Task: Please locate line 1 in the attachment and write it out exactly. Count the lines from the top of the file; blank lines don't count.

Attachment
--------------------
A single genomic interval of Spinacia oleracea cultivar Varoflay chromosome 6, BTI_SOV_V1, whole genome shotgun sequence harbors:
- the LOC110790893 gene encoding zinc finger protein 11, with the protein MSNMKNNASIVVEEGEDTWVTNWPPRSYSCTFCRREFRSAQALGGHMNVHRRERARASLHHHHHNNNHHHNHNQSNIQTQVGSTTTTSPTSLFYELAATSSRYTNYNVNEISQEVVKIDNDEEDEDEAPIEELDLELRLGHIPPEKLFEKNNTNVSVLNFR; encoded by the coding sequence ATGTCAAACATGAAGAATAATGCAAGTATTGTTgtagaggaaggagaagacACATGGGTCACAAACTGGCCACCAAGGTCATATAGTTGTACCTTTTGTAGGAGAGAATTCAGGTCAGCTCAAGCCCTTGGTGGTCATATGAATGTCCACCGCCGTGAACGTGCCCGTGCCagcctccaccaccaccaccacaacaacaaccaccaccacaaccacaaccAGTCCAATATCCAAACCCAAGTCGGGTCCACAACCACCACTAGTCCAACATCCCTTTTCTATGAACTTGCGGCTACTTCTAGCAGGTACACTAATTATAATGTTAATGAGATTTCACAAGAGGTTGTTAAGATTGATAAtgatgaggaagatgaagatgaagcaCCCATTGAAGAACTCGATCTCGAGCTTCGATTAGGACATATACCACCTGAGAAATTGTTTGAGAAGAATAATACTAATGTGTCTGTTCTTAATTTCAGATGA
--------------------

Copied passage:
A single genomic interval of Spinacia oleracea cultivar Varoflay chromosome 6, BTI_SOV_V1, whole genome shotgun sequence harbors: